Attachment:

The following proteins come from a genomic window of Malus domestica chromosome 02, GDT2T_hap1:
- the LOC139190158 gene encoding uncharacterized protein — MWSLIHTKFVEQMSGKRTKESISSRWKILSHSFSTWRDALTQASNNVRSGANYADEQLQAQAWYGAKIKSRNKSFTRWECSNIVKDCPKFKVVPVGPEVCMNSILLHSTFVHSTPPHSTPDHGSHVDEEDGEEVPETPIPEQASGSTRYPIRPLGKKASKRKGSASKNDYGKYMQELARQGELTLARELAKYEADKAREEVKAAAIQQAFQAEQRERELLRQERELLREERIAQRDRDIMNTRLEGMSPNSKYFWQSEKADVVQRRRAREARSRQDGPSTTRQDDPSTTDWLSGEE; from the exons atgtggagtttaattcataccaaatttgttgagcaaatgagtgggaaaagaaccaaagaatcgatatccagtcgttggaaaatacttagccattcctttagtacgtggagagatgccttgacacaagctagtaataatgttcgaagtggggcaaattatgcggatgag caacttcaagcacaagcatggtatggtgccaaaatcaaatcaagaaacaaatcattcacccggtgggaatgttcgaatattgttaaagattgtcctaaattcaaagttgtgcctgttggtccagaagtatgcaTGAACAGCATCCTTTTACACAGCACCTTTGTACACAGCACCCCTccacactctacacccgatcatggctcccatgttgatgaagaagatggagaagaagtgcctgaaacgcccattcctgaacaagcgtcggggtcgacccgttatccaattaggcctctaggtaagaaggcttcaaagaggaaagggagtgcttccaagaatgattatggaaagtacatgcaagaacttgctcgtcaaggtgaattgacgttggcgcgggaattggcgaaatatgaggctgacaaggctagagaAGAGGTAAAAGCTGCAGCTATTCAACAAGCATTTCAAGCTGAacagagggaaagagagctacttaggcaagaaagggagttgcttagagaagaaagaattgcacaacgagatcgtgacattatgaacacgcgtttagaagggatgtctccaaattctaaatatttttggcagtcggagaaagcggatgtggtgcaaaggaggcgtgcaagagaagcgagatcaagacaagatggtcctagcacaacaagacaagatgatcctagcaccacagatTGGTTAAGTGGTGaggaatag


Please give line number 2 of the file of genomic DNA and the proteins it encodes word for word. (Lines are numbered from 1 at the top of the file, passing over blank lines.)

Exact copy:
- the LOC139190158 gene encoding uncharacterized protein — MWSLIHTKFVEQMSGKRTKESISSRWKILSHSFSTWRDALTQASNNVRSGANYADEQLQAQAWYGAKIKSRNKSFTRWECSNIVKDCPKFKVVPVGPEVCMNSILLHSTFVHSTPPHSTPDHGSHVDEEDGEEVPETPIPEQASGSTRYPIRPLGKKASKRKGSASKNDYGKYMQELARQGELTLARELAKYEADKAREEVKAAAIQQAFQAEQRERELLRQERELLREERIAQRDRDIMNTRLEGMSPNSKYFWQSEKADVVQRRRAREARSRQDGPSTTRQDDPSTTDWLSGEE; from the exons atgtggagtttaattcataccaaatttgttgagcaaatgagtgggaaaagaaccaaagaatcgatatccagtcgttggaaaatacttagccattcctttagtacgtggagagatgccttgacacaagctagtaataatgttcgaagtggggcaaattatgcggatgag caacttcaagcacaagcatggtatggtgccaaaatcaaatcaagaaacaaatcattcacccggtgggaatgttcgaatattgttaaagattgtcctaaattcaaagttgtgcctgttggtccagaagtatgcaTGAACAGCATCCTTTTACACAGCACCTTTGTACACAGCACCCCTccacactctacacccgatcatggctcccatgttgatgaagaagatggagaagaagtgcctgaaacgcccattcctgaacaagcgtcggggtcgacccgttatccaattaggcctctaggtaagaaggcttcaaagaggaaagggagtgcttccaagaatgattatggaaagtacatgcaagaacttgctcgtcaaggtgaattgacgttggcgcgggaattggcgaaatatgaggctgacaaggctagagaAGAGGTAAAAGCTGCAGCTATTCAACAAGCATTTCAAGCTGAacagagggaaagagagctacttaggcaagaaagggagttgcttagagaagaaagaattgcacaacgagatcgtgacattatgaacacgcgtttagaagggatgtctccaaattctaaatatttttggcagtcggagaaagcggatgtggtgcaaaggaggcgtgcaagagaagcgagatcaagacaagatggtcctagcacaacaagacaagatgatcctagcaccacagatTGGTTAAGTGGTGaggaatag